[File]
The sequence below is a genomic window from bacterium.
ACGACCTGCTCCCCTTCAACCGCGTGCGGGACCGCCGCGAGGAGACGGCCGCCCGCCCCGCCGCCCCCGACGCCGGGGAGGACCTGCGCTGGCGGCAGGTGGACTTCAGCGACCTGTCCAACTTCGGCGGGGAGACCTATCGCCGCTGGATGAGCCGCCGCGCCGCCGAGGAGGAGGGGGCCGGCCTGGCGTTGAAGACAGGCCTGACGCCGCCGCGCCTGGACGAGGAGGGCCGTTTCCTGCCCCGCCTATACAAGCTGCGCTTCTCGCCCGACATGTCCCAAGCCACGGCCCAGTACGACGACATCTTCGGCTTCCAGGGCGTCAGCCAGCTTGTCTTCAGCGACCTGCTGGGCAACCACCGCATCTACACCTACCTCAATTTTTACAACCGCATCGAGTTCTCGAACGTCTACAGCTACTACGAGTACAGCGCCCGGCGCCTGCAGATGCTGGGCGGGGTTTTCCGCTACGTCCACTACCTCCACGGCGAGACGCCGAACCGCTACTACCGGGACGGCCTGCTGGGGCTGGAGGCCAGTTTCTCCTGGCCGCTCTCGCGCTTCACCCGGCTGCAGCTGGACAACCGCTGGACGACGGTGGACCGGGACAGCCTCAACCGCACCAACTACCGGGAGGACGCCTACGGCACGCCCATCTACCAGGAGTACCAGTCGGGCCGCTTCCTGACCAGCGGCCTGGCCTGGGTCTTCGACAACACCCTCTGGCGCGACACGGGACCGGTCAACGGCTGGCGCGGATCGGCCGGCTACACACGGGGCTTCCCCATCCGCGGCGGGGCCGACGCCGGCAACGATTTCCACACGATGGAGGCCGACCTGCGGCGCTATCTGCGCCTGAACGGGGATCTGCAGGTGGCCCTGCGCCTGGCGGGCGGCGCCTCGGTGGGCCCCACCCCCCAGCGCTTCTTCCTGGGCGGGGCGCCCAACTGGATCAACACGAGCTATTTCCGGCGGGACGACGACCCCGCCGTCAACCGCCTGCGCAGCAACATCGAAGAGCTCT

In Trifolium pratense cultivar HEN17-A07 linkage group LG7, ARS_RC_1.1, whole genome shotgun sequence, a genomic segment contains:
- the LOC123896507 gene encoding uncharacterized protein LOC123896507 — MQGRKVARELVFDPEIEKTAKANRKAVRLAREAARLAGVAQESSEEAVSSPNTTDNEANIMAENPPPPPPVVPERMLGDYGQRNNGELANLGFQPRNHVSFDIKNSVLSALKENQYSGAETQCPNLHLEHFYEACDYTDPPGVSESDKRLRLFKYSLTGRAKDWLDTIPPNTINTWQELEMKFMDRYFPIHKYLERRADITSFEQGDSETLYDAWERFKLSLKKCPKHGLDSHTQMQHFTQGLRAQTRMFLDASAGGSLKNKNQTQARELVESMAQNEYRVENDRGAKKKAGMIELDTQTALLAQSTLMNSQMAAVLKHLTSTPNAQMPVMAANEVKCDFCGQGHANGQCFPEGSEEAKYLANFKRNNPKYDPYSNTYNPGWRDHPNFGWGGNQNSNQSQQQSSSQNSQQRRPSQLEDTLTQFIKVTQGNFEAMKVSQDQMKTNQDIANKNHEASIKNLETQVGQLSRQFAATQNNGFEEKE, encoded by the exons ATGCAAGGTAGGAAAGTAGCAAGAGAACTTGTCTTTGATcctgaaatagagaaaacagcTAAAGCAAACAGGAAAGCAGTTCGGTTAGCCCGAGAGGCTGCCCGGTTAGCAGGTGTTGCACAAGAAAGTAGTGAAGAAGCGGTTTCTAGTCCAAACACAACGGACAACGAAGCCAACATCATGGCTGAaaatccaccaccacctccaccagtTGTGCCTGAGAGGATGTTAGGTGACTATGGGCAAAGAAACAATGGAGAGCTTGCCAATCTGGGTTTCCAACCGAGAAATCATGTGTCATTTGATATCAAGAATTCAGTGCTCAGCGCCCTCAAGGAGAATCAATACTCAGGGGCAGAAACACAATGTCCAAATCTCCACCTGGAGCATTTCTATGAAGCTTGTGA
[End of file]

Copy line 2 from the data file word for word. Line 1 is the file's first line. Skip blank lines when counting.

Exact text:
ACGACCTGCTCCCCTTCAACCGCGTGCGGGACCGCCGCGAGGAGACGGCCGCCCGCCCCGCCGCCCCCGACGCCGGGGAGGACCTGCGCTGGCGGCAGGTGGACTTCAGCGACCTGTCCAACTTCGGCGGGGAGACCTATCGCCGCTGGATGAGCCGCCGCGCCGCCGAGGAGGAGGGGGCCGGCCTGGCGTTGAAGACAGGCCTGACGCCGCCGCGCCTGGACGAGGAGGGCCGTTTCCTGCCCCGCCTATACAAGCTGCGCTTCTCGCCCGACATGTCCCAAGCCACGGCCCAGTACGACGACATCTTCGGCTTCCAGGGCGTCAGCCAGCTTGTCTTCAGCGACCTGCTGGGCAACCACCGCATCTACACCTACCTCAATTTTTACAACCGCATCGAGTTCTCGAACGTCTACAGCTACTACGAGTACAGCGCCCGGCGCCTGCAGATGCTGGGCGGGGTTTTCCGCTACGTCCACTACCTCCACGGCGAGACGCCGAACCGCTACTACCGGGACGGCCTGCTGGGGCTGGAGGCCAGTTTCTCCTGGCCGCTCTCGCGCTTCACCCGGCTGCAGCTGGACAACCGCTGGACGACGGTGGACCGGGACAGCCTCAACCGCACCAACTACCGGGAGGACGCCTACGGCACGCCCATCTACCAGGAGTACCAGTCGGGCCGCTTCCTGACCAGCGGCCTGGCCTGGGTCTTCGACAACACCCTCTGGCGCGACACGGGACCGGTCAACGGCTGGCGCGGATCGGCCGGCTACACACGGGGCTTCCCCATCCGCGGCGGGGCCGACGCCGGCAACGATTTCCACACGATGGAGGCCGACCTGCGGCGCTATCTGCGCCTGAACGGGGATCTGCAGGTGGCCCTGCGCCTGGCGGGCGGCGCCTCGGTGGGCCCCACCCCCCAGCGCTTCTTCCTGGGCGGGGCGCCCAACTGGATCAACACGAGCTATTTCCGGCGGGACGACGACCCCGCCGTCAACCGCCTGCGCAGCAACATCGAAGAGCTCT